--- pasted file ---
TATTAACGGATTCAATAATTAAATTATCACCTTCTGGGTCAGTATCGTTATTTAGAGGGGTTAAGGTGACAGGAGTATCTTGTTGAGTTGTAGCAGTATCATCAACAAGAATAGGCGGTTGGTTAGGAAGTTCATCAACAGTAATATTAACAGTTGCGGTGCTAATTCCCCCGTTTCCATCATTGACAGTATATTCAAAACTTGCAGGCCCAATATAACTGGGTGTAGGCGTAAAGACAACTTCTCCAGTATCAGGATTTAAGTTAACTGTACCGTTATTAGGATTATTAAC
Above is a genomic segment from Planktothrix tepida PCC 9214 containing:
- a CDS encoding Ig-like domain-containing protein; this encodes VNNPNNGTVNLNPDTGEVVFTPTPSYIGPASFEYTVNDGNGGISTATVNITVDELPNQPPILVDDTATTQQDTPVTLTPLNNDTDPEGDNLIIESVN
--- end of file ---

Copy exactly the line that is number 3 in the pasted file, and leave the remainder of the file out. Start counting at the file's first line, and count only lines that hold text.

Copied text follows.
- a CDS encoding Ig-like domain-containing protein; this encodes VNNPNNGTVNLNPDTGEVVFTPTPSYIGPASFEYTVNDGNGGISTATVNITVDELPNQPPILVDDTATTQQDTPVTLTPLNNDTDPEGDNLIIESVN